There’s One For You, 19 For Me

When George (thanks for the correction, orthotox!)  wrote ‘Tax Man’, their marginal tax rate was 95% (1 for you, 19 for me). For every dollar they earned, they got to keep a nickle. (Not going to do the whole pound/pence thing).

Here’s another clue for you all: if you or I get taxed excessively, there’s nothing much we can do about it – the taxes come out of our paychecks, and, besides toying with the deductions and dependents, we’re pretty much stuck with it. BUT – if you’re George or John or Paul, guess what? You can move to America or some other country where they’ll let you keep more of your money. Which is what they did.

The moral of this story: Taxpayers will do things, sometimes extreme things like moving to another continent, to avoid taxes. The better off – in this case, the concepts apply to both the truly wealthy and the highly compensated – the more motivated and able you are to mitigate your tax burden. Keep this in mind as we revisit the concepts outlined in the last post.

So, in the last post I posited that the rich – the truly rich, meaning people who do not rely on taxable income to pay the bills – do not pay taxes. To be more precise: for the truly rich, income taxes are at most an annoyance, one they can easily avoid it it starts to bug them. So, for example, maybe Bill Gates decides to pay himself $10M a year, and, in a bout of unconscious civic feeling, decides he’ll go ahead and pay the income taxes (as opposed to having his people figure a way for him to realize the benefits of that money without having to recognize it as taxable income). So, at, let’s say 40%, he pays $4M in federal income taxes.

Wow, we little people really stuck it to him, didn’t we?

Let’s also say that his holdings in Microsoft appreciated an historically modest 10% that same year, from $40B to $44B. OK, so Bill’s net worth has increased by $4B. He paid taxes of $4M.

His tax rate, figured as a percentage of his increase in wealth, is 0.1%. If he wanted to take $100M salary and pay taxes on it, he’d be paying 1%.

Meanwhile, let’s say I’m doing really well, making $150K/yr, and I pay at the full federal income tax rate – $60K (keeping it simple, here). My equity in my house (ha! I slay me!) increased $20Kand I added another $20K to my retirement account and savings.

My total net worth increased by $40K. My tax rate, figured as a percentage of my increase in net worth, is 150%.

Final case: I have no net worth. Plenty of people out there making $100K or more do, in fact, have no net worth, not to mention the millions who make a more typical amount of $50-$60K who have a small, zero or even negative net worth. No savings, no equity in a house, no retirement fund – or, the total of those things is less than their credit card debt. For people like that, the tax rate figured as a percentage of wealth is infinite, or nearly so in effect.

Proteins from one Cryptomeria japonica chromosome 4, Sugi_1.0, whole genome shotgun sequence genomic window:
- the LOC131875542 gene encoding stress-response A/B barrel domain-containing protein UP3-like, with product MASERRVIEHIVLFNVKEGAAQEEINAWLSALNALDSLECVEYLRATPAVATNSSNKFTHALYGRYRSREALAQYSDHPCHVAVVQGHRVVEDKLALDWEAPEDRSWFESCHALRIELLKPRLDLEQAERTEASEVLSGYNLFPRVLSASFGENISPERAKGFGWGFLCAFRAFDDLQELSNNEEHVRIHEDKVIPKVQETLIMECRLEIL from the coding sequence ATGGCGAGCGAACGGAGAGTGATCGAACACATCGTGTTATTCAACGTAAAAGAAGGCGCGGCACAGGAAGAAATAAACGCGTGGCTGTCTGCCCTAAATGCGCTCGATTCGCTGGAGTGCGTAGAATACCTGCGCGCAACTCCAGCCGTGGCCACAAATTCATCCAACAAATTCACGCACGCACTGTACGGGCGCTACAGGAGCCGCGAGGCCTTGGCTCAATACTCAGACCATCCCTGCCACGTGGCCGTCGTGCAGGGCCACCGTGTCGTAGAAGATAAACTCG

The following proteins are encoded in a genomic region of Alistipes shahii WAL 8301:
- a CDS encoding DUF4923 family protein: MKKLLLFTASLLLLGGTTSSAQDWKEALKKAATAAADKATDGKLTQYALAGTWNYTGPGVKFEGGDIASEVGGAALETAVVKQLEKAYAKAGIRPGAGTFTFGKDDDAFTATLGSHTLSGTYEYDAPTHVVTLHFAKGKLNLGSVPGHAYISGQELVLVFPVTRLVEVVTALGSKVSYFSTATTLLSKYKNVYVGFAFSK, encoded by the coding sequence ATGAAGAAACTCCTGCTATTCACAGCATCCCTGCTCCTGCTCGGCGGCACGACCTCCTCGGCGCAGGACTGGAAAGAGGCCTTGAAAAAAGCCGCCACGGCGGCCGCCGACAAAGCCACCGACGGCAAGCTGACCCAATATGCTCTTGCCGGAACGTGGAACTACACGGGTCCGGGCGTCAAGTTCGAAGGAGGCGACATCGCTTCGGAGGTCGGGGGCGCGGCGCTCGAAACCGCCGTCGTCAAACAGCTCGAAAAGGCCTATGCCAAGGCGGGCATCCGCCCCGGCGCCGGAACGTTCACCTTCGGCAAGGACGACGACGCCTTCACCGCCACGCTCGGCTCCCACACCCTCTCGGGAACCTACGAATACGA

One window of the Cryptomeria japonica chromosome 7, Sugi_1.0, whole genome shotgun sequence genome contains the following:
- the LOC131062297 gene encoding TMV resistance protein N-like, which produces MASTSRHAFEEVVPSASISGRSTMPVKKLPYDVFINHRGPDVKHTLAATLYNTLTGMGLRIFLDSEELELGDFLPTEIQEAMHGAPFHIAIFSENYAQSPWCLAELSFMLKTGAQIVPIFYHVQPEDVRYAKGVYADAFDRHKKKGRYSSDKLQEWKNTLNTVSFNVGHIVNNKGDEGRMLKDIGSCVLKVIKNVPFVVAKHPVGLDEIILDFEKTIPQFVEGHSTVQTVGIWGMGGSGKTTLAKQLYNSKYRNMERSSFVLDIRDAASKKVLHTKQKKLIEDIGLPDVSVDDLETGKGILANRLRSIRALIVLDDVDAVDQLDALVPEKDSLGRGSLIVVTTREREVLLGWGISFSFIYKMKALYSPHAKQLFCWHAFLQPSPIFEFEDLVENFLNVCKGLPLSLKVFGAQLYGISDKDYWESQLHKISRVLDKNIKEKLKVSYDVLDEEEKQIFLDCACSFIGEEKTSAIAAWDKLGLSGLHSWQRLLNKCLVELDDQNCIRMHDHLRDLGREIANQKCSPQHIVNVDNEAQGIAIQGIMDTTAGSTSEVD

So, rich people, in comparison to their wealth, effectively pay no income taxes – they’re not losing any sleep worrying about an increase in income tax rate. The people losing sleep are families with good but not amazing incomes – say, $100k to $300k. Those people (and, disclosure time – I’m one of them) really are looking at real money. Sure, If you make $300K, you can certainly ride it out without much pain, but, on the low end, assume you have a kid or two in college – you make too much to get much aide, and might be forking over $50K+/yr in tuition – increasing the marginal tax rate has real effects. Not that anyone working a minimum wage job should feel sorry for them (us), but rather recognize that the situation of the well compensated wage earner is different in kind from the situation of the truly wealthy.

Now, Get Back.  The Beatles were in the process of becoming fabulously wealthy when they ran into the English IRS-equivalent. So, they moved. Similarly, rich people, when faced with taxes that might materially affect their wealth, take prudent steps to minimize their losses and risks. These run every where from setting up trust funds and foundations to parking money off shore to simply buying up enough senators and representatives to ensure that nothing untoward happens to their wealth.

(I sometimes amuse myself imagining wealth in terms of what level of elected official that money could realistically buy off. Millionaires can buy off local guys. Multimillionaires can ‘influence’ state officials. Well before you get to  $100M, you can start working federal. Billionaires are multinationals in and of themselves. Bill Gates can get face time with anyone south of God Almighty. But I digress.)

The rich think in terms of net worth. We working stiffs think in terms of annual earnings. We pay taxes that are a meaningful percentage of our income, and a meaningful percentage of our net worth (if any). The rich do not.

Finally, here’s another key difference between people who live off their paycheck (no matter how well compensated) and people who live off their wealth: We wage earners cannot do much of anything about the taxes we pay. We can try to elect people who we think will cut or at least not raise our taxes, or (more commonly) elect people who promise to ‘soak the rich’, by which they mean ‘increase taxes on other wage earners who make a bit more than we do’.

But for the truly rich, that fraction of a percent of the population that own something like 35% of all privately owned property in this country (and exert control over most of the rest – that’s a topic for another post) they can do something about taxes. They have already done something about taxes. They don’t pay them.


Author: Joseph Moore

Enough with the smarty-pants Dante quote. Just some opinionated blogger dude.

2 thoughts on “There’s One For You, 19 For Me”

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